You’ve probably read about the 22-year-old nanny in Washington, D.C. whose petition drive to get Bank of America to scrap a $5-a-month fee for debit cards succeeded in getting the banking giant to back down.
Lesser known is the fight between a fourth grade class and a Hollywood studio. The kids loved one of Dr. Seuss’ stories because of its environmental themes. When they learned a movie studio was about to make a film that ignored those themes, they started a petition. You guessed it: the movie studio backed down.
Like you, I wondered how they did it. A recent story in the New York Times gave me the answer: Change.org, a website where visitors can publish a petition and garner signatures. The nanny got over 306,000 signatures, and the kids recieved more than 57,000. Publicity ensued and change did happen. Inspired by her success, the nanny went on to start a second petition drive, protesting a $2 surcharge by Verizon for customers to pay certain bills online. In 48 hours, the petition had more than 160,000 signatures, and Verizon withdrew the fee.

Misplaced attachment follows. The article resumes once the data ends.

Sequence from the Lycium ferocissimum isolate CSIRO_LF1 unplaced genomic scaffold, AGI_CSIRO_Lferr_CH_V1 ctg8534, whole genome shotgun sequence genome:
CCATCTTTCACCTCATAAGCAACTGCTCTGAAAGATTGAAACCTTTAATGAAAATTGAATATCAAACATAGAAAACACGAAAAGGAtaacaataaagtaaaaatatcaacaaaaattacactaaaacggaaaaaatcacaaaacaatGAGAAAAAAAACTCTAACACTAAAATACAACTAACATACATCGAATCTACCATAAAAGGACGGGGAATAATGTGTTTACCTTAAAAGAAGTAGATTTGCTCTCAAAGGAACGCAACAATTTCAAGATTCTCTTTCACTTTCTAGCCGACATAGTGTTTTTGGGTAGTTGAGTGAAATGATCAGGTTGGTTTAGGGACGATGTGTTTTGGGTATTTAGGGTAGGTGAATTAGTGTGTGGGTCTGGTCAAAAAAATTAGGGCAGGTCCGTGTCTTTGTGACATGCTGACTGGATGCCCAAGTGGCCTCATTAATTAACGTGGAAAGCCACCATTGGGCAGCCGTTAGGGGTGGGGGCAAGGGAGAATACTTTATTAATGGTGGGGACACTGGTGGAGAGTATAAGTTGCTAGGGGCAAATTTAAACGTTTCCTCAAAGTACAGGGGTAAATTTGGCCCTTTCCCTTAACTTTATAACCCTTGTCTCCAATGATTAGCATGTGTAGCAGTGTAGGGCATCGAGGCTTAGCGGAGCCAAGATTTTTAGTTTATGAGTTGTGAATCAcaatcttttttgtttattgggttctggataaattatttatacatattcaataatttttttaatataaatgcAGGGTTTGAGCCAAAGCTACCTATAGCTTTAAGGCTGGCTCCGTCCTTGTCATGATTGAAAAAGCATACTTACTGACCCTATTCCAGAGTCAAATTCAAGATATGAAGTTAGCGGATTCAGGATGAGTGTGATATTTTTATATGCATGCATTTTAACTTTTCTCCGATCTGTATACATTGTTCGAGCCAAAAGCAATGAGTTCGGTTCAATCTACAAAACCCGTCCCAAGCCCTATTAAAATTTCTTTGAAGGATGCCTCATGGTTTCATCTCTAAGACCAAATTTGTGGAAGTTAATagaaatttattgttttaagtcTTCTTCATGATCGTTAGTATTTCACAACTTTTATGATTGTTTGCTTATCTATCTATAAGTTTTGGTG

Change.org describes itself as a non-partisan organization that “empowers anyone to start and win campaigns for social change.” Its home page lists 12 causes, including animals, criminal justice, economic justice, education, environment, gay rights, health, human rights, human trafficking, immigrant rights and sustainable food.
If you support a cause and want to start a petition, Change.org makes it easy. The site has sample petitions, a list of victories and a “tips” page. To start a petition, indicate who you want to direct it to, what you want them to do and why your cause is important. Change.org walks you through how to determine targets (usually company executives and/or public officials), but you’ll need to get their email addresses yourself.
Once you’ve created your petition, the “tips” page suggests the various ways you can promote it, including using social media, a blog or website, online conversations, instant messaging and your own videos.
Bottom line: there’s never been an easier, safer or more effective way to foster change. What experiences have you had with Change.org?